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High school basketball: Banner season for West’s Wilson

By Mike London

MOUNT ULLA — Individually, you can’t have a better season than West Rowan senior Abigail Wilson had.

The 5-foot-11 forward was an easy choice as Rowan County Player of the Year. The consistent UNC Asheville signee broke a stack of program records, including points in a season (681), scoring average in a season (26.2) and points in a career (2,191).

One program record Wilson didn’t break was career scoring average. Her mother, Wendy Hampton Wilson, who starred for three seasons for the Falcons in the 1990s before heading to Florida State, still holds that one — barely. Abigail averaged 20.47 points over four seasons. Wendy averaged 20.51.

Wilson scored 30 or more nine times as a senior. In 22 of West’s 26 games, she scored at least 20.

She also averaged 11.5 rebounds per game,

“She might not have been the most athletic kid on the court all the time, but she would out-work anybody,” West coach Ashley Poole said. “I never coached a kid who wanted it more.”

This was a season Poole had waited for and Wilson had waited for. There were high expectations for West, which had five senior starters.

West fulfilled some of those hopes and dreams. The Falcons went 20-6.

It was a year in which Rowan County had five girls teams that won at least 20 games. West beat all of them at least once. One of Salisbury’s two losses was to West. Two of Carson’s four losses were to West.

“I thought we had a great season, thought the seniors really stepped up to the plate,” Wilson said.

West played 11 of its 26 games against county opponents. Wilson averaged 25.7 points in those games. That was remarkable production because Salisbury, Carson and East Rowan all allowed fewer than 40 points per game for the season. Those were stellar defensive teams. Wilson put up 28 against Salisbury, averaged 25 in four games against Carson, managed 24.3 in three games against the Mustangs.

Wilson scored 44 percent of West’s points, a staggering total for one person on such a good team. That stat encouraged double-teams, but the Falcons found ways to counter-punch.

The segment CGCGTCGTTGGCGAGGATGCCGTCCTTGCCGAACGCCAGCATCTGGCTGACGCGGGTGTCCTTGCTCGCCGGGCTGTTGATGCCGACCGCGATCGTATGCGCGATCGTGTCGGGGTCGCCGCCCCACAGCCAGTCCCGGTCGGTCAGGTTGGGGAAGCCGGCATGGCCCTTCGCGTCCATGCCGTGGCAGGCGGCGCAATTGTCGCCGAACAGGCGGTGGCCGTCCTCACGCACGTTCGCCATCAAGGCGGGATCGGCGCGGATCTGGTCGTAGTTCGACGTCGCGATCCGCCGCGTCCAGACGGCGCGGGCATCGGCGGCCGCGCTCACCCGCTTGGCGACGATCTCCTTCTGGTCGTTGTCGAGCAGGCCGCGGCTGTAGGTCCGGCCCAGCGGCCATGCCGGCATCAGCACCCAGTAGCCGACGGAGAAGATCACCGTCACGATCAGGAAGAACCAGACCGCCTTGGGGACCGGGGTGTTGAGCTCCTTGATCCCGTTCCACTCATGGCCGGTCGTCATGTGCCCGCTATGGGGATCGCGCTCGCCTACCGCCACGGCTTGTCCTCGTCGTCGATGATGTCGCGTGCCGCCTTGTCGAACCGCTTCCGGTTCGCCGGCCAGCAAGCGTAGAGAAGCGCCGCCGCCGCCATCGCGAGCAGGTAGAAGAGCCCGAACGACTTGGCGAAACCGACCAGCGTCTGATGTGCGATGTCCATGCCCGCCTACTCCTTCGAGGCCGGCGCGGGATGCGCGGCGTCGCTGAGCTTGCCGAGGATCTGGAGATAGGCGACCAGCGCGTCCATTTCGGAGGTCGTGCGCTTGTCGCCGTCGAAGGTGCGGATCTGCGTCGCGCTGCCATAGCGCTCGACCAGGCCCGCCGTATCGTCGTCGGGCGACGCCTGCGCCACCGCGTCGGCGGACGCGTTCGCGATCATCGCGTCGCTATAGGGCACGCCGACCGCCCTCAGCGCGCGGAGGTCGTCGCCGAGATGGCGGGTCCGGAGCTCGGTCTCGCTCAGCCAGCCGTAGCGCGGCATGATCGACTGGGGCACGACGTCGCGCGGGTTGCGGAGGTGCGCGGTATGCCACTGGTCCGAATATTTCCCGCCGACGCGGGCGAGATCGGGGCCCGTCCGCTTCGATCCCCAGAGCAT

“Some teams were doubling me after I caught the ball, but we adjusted and started hitting me with a pass on the move before they could bring the double-team,” Wilson said. “And I got better at recognizing the defense and finding the open man,” Wilson said. “A lot of times if there were two on me, Whitley (Arnott) was wide open underneath.”

Wilson’s fabulous season played out under difficult personal circumstances. Her mother was battling cancer.

“Seeing her go through what she did and still seeing a smile on her face every day, seeing the strength she had each day, that put a lot of things in perspective for me,” Wilson said. “Even if I didn’t have a great game, I was healthy. There wasn’t much to complain about. My mom was going through so much more.”

The peak for West’s season came early — the Dale’s Sporting Goods Sam Moir Christmas Classic. As the No. 2 seed, the Falcons had to beat Salisbury and Carson on back-to-back nights, but they were up to the challenge. They beat the Hornets by 14 in the semifinals, the only game Salisbury would lose before the 2A West regional final.

Wilson’s mother had surgery the morning of the Salisbury game.

“No one expected her to come to that game, and I told her just to stay in bed and rest,” Wilson said. “But I’m in the game and I turned around and she was standing there with a big smile on her face. That meant a lot to all of us.”

Wilson scored half her team’s points and led the Falcons to a 52-49 win over Carson in the Moir championship game, the first title for West since 2012. Wilson totaled 82 points in the tournament and was a no-brainer choice for MVP.

“When we played Carson, I remember Coach Poole told us that was the biggest crowd we’d ever play in front of in our lives and we played about as well as we can play,” Wilson said. “That was an amazing experience, definitely the highlight of the season. It meant everything to the seniors. All of us will remember that night forever.”

Wilson was an efficient scorer, shooting 54 percent from the field and 74 percent from the foul line. She didn’t take a lot of 3-pointers, but she made almost half of her attempts. She showed improved ball-handling and passing skills as a senior and played good defense.  She should be able to make the transition to being a small forward or a “stretch 4” at UNC Asheville.

“She loves the game and she’s totally dedicated to it,” Poole said. “She was a dream to coach. She’s going to do whatever it takes to make sure her team is successful.”


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